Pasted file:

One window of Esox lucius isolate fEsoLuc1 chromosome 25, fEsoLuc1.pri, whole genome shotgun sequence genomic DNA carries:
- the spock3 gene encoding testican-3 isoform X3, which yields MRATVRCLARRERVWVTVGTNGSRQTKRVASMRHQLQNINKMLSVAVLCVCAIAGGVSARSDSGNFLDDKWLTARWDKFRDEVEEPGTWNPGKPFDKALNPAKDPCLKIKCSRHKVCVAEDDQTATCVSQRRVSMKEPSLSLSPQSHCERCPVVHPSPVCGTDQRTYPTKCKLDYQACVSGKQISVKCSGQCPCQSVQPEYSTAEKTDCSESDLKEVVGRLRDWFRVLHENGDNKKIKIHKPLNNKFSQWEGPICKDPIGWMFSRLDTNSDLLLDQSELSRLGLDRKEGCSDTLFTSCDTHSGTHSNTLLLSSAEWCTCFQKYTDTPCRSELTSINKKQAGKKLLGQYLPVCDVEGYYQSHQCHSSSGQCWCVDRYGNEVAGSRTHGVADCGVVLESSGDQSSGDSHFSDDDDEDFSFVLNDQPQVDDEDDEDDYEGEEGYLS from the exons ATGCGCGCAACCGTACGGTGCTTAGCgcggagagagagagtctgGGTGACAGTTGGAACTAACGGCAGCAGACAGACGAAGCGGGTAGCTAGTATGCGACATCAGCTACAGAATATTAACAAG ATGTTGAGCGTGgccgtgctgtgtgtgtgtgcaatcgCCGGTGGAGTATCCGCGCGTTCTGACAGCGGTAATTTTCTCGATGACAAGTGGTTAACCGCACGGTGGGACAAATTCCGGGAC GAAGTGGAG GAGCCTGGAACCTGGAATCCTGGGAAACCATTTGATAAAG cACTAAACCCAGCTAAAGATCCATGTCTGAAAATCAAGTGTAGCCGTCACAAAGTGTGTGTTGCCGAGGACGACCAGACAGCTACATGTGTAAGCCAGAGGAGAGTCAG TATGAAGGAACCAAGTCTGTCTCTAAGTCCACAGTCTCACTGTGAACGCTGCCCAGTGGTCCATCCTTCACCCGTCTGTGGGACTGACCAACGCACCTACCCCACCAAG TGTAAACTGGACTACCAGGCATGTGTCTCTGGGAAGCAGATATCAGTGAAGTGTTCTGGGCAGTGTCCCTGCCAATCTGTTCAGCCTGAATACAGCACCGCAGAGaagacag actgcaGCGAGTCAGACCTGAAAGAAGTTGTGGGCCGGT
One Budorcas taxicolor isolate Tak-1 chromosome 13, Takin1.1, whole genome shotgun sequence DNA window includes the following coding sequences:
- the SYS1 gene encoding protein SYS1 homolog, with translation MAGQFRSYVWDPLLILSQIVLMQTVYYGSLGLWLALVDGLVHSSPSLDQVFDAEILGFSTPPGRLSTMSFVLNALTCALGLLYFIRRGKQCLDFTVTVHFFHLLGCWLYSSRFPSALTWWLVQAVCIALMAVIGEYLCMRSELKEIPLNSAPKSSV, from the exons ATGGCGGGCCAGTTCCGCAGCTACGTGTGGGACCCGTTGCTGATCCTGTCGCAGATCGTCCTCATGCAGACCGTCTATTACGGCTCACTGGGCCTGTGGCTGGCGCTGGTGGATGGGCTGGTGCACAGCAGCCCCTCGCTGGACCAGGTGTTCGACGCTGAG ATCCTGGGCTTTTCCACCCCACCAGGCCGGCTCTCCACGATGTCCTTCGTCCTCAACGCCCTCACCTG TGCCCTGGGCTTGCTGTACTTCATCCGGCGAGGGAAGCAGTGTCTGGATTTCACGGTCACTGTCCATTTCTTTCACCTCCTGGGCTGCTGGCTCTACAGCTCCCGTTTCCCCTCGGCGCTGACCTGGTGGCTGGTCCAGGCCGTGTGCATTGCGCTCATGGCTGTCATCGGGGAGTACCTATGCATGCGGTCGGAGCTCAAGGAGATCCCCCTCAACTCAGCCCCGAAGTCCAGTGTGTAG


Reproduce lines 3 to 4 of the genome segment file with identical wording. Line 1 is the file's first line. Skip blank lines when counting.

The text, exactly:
One Budorcas taxicolor isolate Tak-1 chromosome 13, Takin1.1, whole genome shotgun sequence DNA window includes the following coding sequences:
- the SYS1 gene encoding protein SYS1 homolog, with translation MAGQFRSYVWDPLLILSQIVLMQTVYYGSLGLWLALVDGLVHSSPSLDQVFDAEILGFSTPPGRLSTMSFVLNALTCALGLLYFIRRGKQCLDFTVTVHFFHLLGCWLYSSRFPSALTWWLVQAVCIALMAVIGEYLCMRSELKEIPLNSAPKSSV, from the exons ATGGCGGGCCAGTTCCGCAGCTACGTGTGGGACCCGTTGCTGATCCTGTCGCAGATCGTCCTCATGCAGACCGTCTATTACGGCTCACTGGGCCTGTGGCTGGCGCTGGTGGATGGGCTGGTGCACAGCAGCCCCTCGCTGGACCAGGTGTTCGACGCTGAG ATCCTGGGCTTTTCCACCCCACCAGGCCGGCTCTCCACGATGTCCTTCGTCCTCAACGCCCTCACCTG TGCCCTGGGCTTGCTGTACTTCATCCGGCGAGGGAAGCAGTGTCTGGATTTCACGGTCACTGTCCATTTCTTTCACCTCCTGGGCTGCTGGCTCTACAGCTCCCGTTTCCCCTCGGCGCTGACCTGGTGGCTGGTCCAGGCCGTGTGCATTGCGCTCATGGCTGTCATCGGGGAGTACCTATGCATGCGGTCGGAGCTCAAGGAGATCCCCCTCAACTCAGCCCCGAAGTCCAGTGTGTAG